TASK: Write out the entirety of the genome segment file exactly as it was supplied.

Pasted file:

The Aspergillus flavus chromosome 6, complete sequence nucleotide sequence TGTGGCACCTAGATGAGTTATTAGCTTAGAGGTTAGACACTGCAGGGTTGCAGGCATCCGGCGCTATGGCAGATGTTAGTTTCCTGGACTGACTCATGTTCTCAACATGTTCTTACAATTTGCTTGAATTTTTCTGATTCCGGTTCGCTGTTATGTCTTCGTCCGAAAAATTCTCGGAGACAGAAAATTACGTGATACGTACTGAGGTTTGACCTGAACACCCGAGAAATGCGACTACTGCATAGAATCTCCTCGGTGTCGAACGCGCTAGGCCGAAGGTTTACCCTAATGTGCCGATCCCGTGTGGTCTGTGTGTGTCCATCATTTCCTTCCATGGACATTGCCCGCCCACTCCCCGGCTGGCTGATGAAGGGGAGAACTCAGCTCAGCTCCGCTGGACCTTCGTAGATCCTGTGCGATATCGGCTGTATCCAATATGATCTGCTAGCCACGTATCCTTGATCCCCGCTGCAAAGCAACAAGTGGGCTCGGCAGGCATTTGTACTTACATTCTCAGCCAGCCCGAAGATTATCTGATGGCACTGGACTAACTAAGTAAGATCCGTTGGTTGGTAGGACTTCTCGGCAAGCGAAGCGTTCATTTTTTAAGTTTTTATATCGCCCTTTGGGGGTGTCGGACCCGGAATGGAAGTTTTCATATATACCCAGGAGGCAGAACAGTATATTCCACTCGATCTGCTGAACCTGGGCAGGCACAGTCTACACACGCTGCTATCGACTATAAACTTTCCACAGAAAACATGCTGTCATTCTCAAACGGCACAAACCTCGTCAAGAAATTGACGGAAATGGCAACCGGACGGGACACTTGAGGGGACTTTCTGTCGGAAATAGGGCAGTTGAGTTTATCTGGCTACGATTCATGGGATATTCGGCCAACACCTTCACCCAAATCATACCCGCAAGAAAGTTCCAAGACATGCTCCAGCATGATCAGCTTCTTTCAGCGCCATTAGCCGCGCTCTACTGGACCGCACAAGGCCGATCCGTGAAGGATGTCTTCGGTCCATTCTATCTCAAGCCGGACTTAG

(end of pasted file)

The Aspergillus flavus chromosome 6, complete sequence nucleotide sequence TGTGGCACCTAGATGAGTTATTAGCTTAGAGGTTAGACACTGCAGGGTTGCAGGCATCCGGCGCTATGGCAGATGTTAGTTTCCTGGACTGACTCATGTTCTCAACATGTTCTTACAATTTGCTTGAATTTTTCTGATTCCGGTTCGCTGTTATGTCTTCGTCCGAAAAATTCTCGGAGACAGAAAATTACGTGATACGTACTGAGGTTTGACCTGAACACCCGAGAAATGCGACTACTGCATAGAATCTCCTCGGTGTCGAACGCGCTAGGCCGAAGGTTTACCCTAATGTGCCGATCCCGTGTGGTCTGTGTGTGTCCATCATTTCCTTCCATGGACATTGCCCGCCCACTCCCCGGCTGGCTGATGAAGGGGAGAACTCAGCTCAGCTCCGCTGGACCTTCGTAGATCCTGTGCGATATCGGCTGTATCCAATATGATCTGCTAGCCACGTATCCTTGATCCCCGCTGCAAAGCAACAAGTGGGCTCGGCAGGCATTTGTACTTACATTCTCAGCCAGCCCGAAGATTATCTGATGGCACTGGACTAACTAAGTAAGATCCGTTGGTTGGTAGGACTTCTCGGCAAGCGAAGCGTTCATTTTTTAAGTTTTTATATCGCCCTTTGGGGGTGTCGGACCCGGAATGGAAGTTTTCATATATACCCAGGAGGCAGAACAGTATATTCCACTCGATCTGCTGAACCTGGGCAGGCACAGTCTACACACGCTGCTATCGACTATAAACTTTCCACAGAAAACATGCTGTCATTCTCAAACGGCACAAACCTCGTCAAGAAATTGACGGAAATGGCAACCGGACGGGACACTTGAGGGGACTTTCTGTCGGAAATAGGGCAGTTGAGTTTATCTGGCTACGATTCATGGGATATTCGGCCAACACCTTCACCCAAATCATACCCGCAAGAAAGTTCCAAGACATGCTCCAGCATGATCAGCTTCTTTCAGCGCCATTAGCCGCGCTCTACTGGACCGCACAAGGCCGATCCGTGAAGGATGTCTTCGGTCCATTCTATCTCAAGCCGGACTTAG